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Mass Donating Member (1000+ posts) Send PM | Profile | Ignore Mon Nov-14-11 07:30 AM
Original message
Insider Trading in Congress?
Edited on Mon Nov-14-11 07:44 AM by Mass
http://www.thedailybeast.com/cheats/2011/11/14/insider-...

Did Nancy Pelosi, John Boehner, John Kerry, and several other lawmakers benefit from something similar to insider trading during the financial crisis?


I saw the reporting on 60 minutes today, which does not name Kerry and, with the exception of Pelosi, focuses on Republicans. It also does not say that Schweitzer was an adviser to Sara Palin. All things which would have given the audience some clues about his goals.

The reporting left me wary because obviously, insider trading should be forbidden to congresspeople. The Baer bill should have passed a long time ago. However, at the same time, Schweitzer(who happens to belong to the Hoover Institute), seemed to be cherrypicking sales and buys out of several years of trading in order to make his point. Often, there seemed to be only a thread between insider trading (I call my broker and tell him to sell or buy because I have info) and what would be a trader knowing the topic better and betting on what seems logical (based on information otherwise obtained).

What bothers me in this article is that, while I am sure some people trade on insider information and it is even possible that it is Kerry;s case, the main goal seems to be about creating less trust in government.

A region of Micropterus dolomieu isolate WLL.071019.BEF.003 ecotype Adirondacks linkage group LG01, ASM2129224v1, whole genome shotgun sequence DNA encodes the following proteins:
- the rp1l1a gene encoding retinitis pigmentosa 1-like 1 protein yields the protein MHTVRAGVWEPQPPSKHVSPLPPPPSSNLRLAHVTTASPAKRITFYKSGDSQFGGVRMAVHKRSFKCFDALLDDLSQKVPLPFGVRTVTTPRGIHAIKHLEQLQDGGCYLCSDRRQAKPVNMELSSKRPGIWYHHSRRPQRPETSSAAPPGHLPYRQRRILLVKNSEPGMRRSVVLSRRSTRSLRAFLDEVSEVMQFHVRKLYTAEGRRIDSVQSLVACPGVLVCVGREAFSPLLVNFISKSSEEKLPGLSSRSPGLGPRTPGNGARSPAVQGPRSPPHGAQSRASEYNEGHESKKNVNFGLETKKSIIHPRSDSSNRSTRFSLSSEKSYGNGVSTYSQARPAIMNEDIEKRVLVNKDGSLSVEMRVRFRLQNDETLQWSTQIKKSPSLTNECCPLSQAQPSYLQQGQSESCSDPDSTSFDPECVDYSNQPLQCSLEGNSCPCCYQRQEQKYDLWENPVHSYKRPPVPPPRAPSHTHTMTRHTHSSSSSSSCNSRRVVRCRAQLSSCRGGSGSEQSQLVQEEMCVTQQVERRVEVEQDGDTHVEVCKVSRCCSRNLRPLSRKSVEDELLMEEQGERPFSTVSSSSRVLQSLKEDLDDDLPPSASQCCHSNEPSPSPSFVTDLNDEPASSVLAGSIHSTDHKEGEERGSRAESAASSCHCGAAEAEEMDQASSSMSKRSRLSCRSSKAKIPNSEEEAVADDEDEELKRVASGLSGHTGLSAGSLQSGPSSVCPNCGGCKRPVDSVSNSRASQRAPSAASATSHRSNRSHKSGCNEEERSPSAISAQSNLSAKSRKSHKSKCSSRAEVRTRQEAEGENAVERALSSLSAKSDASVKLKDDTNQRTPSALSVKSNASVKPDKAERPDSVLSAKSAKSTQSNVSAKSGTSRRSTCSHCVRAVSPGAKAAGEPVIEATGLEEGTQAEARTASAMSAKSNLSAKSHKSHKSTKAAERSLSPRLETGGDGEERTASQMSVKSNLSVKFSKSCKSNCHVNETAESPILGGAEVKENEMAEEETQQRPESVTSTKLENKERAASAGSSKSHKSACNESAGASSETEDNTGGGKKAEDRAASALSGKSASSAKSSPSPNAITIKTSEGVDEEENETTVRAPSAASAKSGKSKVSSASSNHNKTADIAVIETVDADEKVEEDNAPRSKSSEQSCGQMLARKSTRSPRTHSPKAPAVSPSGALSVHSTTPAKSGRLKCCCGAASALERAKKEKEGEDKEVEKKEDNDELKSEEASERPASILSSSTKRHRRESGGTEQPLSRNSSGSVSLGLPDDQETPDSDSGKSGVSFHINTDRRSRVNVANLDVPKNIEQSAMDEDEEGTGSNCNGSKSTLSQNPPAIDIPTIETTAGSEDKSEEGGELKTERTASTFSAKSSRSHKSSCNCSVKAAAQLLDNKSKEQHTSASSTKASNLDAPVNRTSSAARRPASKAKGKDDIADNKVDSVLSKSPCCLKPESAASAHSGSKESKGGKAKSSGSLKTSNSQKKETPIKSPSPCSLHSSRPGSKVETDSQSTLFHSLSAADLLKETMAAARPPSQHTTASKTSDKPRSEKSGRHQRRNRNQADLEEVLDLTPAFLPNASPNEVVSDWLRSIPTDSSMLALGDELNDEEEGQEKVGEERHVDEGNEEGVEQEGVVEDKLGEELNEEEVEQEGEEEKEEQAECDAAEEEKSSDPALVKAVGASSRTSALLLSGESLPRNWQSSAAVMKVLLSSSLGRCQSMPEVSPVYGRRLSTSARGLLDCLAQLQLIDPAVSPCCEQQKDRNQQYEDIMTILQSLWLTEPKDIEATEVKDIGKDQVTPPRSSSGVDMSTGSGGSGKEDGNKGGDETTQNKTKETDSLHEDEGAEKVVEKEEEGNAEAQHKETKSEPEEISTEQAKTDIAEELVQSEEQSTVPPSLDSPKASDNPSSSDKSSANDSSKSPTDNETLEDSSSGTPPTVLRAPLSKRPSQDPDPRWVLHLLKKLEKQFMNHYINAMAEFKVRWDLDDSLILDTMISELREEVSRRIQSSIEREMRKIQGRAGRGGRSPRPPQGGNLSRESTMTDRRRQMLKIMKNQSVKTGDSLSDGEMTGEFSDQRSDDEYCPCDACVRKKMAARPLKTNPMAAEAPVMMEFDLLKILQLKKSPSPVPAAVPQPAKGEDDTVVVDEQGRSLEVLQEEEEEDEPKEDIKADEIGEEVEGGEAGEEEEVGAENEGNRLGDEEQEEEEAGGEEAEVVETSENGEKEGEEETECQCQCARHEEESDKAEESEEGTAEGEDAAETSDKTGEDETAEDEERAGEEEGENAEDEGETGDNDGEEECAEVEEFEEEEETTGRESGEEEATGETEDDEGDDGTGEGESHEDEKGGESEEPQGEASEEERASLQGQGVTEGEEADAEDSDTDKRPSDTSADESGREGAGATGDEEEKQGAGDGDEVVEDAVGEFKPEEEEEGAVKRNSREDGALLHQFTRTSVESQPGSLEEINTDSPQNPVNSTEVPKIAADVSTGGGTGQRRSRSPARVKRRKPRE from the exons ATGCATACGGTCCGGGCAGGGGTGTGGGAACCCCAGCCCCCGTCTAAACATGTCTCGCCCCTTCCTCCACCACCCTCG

http://www.thedailybeast.com/newsweek/2011/11/13/peter-...

While examining trades made around the time of the 2003 Medicare overhaul, Schweizer experienced what he calls his Holy crap! moment. The legislation, which created a new prescription-drug entitlement, promised to be a huge boon to the pharmaceutical industryand to savvy investors in the Capitol. Among those with special insight on the issue was Massachusetts Sen. John Kerry, chairman of the health subcommittee of the Senates powerful Finance Committee. Kerry is one of the wealthiest members of the Senate and heavily invested in the stock market. As the final version of the drug program neared approvalone that didnt include limits on the price of drugsbrokers for Kerry and his wife were busy trading in Big Pharma. Schweizer found that they completed 111 stock transactions of pharmaceutical companies in 2003, 103 of which were buys.

They were all great picks, Schweizer notes. The Kerrys capital gains on the transactions were at least $500,000, and as high as $2 million (such information is necessarily imprecise, as the disclosure rules allow members to report their gains in wide ranges). It was instructive to Schweizer that Kerry didnt try to shape legislation to benefit his portfolio; the apparent key to success was the shaping of trades that anticipated the effect of government policy.


It also shows how little you get protected from these accusation if you have by using independent trustees